Models change of basis

Source: Efros

2D image transformations

These transformations are a nested set of groups

Closed under composition and inverse is a member
Source: Efros

Hierarchy of 2D Transformations

Length Ratios
Length Ratios
Length Cross-Ratios

2D Affine Warping

Source: Dr. Sohaib/ Aamer Zaheer

Warping
Inputs:
Image X
Affine Transformation A = [a1 a2 b1 a3 a4 b2]T

Output:
Generate X such that X = AX

Obvious Process:
For each pixel in X
Apply transformation
At that location in X, put the same color as at the original
location in X

Problems?

Source: Dr. Sohaib/ Aamer Zaheer

Warping
This will leave holes
Because every pixel does not map to an integer
location!

Reverse Transformation
For each integer location in X
Apply inverse mapping
Problem?

Will not result in answers at integer locations, in

general
Bilinearly interpolate from 4 neighbors

Source: Dr. Sohaib/ Aamer Zaheer

Interpolation
In 1D

3
Use y=mx+c

m = 1, c = -2

Substitute
x=4.3, => y = 2.3

4
4.3 ?

Source: Dr. Sohaib/ Aamer Zaheer

2D Bilinear Interpolation
Four nearest points of
(x, y)

x, y

x, y

x, y , x, y , x, y , x, y

x, y

where

x = int( x)
y = int( y )

x, y

x, y

x = x 1
y = y 1
Source: Dr. Sohaib/ Aamer Zaheer

Bilinear Interpolation
f ' ( x , y ) = x y f ( x, y ) x y f ( x , y ) x y f ( x , y ) x y f ( x, y )

x = x x
y = y y

x, y

x, y

x = x x

y = y y
y

x, y

x, y
Source: Dr. Sohaib/ Aamer Zaheer

A LITTLE MORE IN DEPTH

COVERAGE

Groups
A group is a set G together with an operation that
combines two elements of a and b to form another
element a b. To form a group, (G, ) must satisfy
the following axioms
Closure
For all a, b in G, a b is also in G

Associativity
For all a, b, c in G, (a b) c = a (b c)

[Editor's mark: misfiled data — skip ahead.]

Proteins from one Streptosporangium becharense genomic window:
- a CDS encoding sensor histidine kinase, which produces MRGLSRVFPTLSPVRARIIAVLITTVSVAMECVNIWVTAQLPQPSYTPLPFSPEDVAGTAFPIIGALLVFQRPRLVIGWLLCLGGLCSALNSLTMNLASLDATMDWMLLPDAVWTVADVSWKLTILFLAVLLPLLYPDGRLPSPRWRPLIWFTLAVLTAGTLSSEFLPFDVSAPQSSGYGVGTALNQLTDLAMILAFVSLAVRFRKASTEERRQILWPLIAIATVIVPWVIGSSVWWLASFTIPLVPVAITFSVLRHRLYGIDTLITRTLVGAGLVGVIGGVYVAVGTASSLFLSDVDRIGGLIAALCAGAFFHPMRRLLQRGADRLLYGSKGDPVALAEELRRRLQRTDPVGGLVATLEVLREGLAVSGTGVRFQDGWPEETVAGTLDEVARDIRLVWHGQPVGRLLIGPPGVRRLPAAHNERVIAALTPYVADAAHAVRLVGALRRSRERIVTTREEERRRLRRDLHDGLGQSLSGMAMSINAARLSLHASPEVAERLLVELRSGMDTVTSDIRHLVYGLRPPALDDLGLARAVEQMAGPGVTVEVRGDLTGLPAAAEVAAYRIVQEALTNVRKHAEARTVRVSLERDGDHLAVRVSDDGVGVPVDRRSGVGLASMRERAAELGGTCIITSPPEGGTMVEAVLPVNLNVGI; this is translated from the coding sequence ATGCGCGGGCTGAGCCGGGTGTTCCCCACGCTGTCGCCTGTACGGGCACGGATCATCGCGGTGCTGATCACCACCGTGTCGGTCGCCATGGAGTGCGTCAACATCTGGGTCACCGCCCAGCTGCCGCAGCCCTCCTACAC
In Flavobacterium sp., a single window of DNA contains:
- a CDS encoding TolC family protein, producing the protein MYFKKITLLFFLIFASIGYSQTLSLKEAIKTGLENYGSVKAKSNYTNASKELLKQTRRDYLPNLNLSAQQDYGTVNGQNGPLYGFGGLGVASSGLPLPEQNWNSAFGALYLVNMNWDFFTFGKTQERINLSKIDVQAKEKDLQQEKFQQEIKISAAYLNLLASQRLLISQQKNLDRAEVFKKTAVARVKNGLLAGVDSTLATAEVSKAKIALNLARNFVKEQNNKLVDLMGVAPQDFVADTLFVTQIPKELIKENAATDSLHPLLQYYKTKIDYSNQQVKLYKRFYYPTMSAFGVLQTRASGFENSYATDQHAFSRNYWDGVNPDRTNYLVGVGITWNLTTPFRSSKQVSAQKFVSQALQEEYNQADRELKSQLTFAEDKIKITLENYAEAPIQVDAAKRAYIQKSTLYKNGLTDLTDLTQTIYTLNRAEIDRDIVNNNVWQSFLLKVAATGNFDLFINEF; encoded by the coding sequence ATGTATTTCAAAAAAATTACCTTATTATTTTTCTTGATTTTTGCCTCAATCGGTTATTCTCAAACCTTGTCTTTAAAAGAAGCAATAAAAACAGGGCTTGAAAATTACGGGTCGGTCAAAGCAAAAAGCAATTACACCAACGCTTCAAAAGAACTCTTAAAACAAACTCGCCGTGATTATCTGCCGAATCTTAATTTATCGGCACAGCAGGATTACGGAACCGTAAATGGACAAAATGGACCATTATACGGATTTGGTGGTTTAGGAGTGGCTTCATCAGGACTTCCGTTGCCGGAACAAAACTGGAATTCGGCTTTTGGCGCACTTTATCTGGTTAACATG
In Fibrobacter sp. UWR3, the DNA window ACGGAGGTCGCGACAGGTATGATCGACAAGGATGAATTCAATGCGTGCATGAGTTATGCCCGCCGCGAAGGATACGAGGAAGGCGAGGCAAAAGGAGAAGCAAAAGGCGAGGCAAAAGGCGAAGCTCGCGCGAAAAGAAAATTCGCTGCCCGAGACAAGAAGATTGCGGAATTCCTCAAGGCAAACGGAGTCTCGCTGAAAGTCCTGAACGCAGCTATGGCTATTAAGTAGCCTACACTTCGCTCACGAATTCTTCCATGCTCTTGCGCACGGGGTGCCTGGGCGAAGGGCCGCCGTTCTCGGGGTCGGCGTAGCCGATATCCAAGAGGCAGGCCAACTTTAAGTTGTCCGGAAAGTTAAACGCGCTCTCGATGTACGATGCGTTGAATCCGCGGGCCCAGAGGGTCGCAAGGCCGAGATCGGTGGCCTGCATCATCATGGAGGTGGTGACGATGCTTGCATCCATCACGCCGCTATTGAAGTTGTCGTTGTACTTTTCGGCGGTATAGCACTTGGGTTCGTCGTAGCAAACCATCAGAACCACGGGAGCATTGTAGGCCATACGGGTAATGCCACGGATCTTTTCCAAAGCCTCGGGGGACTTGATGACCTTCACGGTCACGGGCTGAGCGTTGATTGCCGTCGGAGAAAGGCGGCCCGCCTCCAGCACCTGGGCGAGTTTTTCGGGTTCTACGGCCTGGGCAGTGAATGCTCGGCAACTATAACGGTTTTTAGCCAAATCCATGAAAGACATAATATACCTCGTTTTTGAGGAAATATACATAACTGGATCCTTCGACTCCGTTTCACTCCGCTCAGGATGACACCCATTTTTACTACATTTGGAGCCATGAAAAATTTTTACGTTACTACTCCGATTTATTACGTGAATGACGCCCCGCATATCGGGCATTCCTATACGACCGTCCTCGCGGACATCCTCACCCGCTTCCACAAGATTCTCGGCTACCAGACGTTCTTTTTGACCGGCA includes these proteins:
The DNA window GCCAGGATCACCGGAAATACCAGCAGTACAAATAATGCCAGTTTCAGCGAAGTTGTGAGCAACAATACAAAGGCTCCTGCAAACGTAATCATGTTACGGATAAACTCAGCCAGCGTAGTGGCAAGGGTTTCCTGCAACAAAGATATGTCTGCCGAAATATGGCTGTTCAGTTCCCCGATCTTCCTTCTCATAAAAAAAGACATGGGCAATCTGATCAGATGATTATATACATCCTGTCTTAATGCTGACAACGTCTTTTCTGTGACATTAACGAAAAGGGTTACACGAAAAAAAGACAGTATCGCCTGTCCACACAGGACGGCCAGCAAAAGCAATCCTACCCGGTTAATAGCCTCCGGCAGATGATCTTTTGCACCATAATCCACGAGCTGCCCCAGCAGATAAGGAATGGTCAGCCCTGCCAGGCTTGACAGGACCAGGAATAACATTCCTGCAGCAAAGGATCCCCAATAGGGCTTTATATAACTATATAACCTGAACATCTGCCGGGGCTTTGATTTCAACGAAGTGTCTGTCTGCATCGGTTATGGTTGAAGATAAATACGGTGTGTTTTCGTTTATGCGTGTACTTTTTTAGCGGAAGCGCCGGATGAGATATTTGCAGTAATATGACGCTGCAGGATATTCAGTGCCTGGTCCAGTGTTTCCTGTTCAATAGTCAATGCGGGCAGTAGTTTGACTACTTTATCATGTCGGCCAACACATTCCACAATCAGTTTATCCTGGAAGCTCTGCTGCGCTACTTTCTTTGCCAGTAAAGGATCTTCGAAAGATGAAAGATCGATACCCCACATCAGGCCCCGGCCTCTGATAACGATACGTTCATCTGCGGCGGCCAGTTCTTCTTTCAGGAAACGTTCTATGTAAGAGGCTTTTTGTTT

Identity
There exists an element e in G s.t. a e = e a = a

Inverse
For each a in G, there exists an element b in G s.t. a b = e

Translation

Similarity

Each higher group completely contains the lower group

Affine Group
General 2 x 3 linear transform

Contains rotation, scaling, shear,

translation and any
combination thereof
Preserves Parallel lines [Proof?]

Ref: Steve Mann & Rosalind W. Picard, Video Orbits of the

Projective Group: A simple approach to featureless estimation
of parameters, IEEE Trans. on Image Processing, Vol. 6, No.
9, September 1997

Order of Transformations
Rotation/Scaling/Shear, followed by Translation

1 0 b1 a1
0 1 b a
2 3

0 0 1 0

a2
a4
0

0 a1
0 = a3
1 0

a2
a4
0

b1
b2
1

a1
a
3
0

a2
a4
0

0 1 0 b1 a1
0 0 1 b2 = a3
1 0 0 1 0

a2
a4
0

a1b1 a2b2
a3b1 a4b2

Projective Group (Homography)

3 x 3 transform defined in
Homogeneous coordinates

Simulates out of plane rotations

Preserves straight lines
Physical Interpretation:
Plane + Camera

Examples of Projective Transformations

http://wearcam.org/orbits/gallery.html

Hierarchy of 2D Transformations

Length Ratios
Length Ratios
Length Cross-Ratios

Pseudo Perspective Model

Linear approximation of projective model

Small motion approximation of full homography

Does not preserve straight lines
Obtained through Taylor Expansion

Bilinear Model
Linear approximation of projective
model

8 parameters, so perfectly maps four

points
Does not preserve straight lines
Preserves relative distances (nonchirping model
Obtained through Taylor Expansion

Displacement Models

Ref: Steve Mann & Rosalind W. Picard, Video Orbits of

the Projective Group: A simple approach to featureless
estimation of parameters, IEEE Trans. on Image
Processing, Vol. 6, No. 9, September 1997